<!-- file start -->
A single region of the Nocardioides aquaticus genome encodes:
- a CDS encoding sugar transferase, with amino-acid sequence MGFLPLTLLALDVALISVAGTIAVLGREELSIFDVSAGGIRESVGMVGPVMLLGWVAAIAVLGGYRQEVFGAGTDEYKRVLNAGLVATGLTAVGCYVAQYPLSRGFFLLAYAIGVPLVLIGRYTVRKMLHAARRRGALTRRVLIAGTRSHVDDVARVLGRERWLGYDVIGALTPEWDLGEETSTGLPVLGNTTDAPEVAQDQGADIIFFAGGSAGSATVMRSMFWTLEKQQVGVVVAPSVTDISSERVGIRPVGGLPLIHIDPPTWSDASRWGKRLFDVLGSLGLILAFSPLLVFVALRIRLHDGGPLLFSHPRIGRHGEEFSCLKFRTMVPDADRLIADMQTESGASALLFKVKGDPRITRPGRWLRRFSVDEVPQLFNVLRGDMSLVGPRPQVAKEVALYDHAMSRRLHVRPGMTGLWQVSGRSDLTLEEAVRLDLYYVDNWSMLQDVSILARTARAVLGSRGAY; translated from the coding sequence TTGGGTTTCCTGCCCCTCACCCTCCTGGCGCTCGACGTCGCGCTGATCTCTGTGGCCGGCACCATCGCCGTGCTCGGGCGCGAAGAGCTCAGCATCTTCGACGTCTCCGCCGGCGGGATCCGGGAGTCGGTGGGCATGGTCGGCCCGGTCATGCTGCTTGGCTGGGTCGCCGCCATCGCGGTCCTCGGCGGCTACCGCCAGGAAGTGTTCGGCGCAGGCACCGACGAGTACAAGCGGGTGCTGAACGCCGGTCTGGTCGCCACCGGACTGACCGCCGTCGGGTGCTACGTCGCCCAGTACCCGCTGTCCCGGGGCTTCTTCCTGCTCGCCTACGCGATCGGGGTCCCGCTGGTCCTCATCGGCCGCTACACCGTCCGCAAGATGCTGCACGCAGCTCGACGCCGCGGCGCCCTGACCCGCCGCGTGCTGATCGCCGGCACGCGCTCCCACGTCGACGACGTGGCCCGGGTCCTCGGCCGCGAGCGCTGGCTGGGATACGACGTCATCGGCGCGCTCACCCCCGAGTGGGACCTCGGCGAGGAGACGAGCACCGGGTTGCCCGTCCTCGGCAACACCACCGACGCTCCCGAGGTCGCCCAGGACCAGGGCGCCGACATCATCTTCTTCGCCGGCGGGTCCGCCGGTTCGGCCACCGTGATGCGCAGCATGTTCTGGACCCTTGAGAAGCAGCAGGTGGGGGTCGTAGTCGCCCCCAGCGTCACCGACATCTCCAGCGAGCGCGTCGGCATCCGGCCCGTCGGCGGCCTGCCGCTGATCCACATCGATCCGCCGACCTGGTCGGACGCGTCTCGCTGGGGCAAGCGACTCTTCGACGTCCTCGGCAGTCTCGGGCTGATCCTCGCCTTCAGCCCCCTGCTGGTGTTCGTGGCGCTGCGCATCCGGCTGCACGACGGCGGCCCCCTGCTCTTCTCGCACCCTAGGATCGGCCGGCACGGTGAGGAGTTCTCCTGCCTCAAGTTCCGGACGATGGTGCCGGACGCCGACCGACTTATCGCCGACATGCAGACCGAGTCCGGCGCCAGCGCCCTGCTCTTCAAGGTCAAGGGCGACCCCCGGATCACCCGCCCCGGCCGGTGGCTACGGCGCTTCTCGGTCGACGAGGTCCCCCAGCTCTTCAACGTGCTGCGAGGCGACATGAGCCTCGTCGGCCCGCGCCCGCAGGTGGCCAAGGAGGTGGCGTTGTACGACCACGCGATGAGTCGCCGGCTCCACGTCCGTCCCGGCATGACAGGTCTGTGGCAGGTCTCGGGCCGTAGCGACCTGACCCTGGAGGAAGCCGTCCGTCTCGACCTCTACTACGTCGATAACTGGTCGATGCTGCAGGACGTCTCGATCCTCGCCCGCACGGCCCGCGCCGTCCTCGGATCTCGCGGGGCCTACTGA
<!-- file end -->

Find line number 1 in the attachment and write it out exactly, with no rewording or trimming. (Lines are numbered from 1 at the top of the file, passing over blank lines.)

A single region of the Nocardioides aquaticus genome encodes: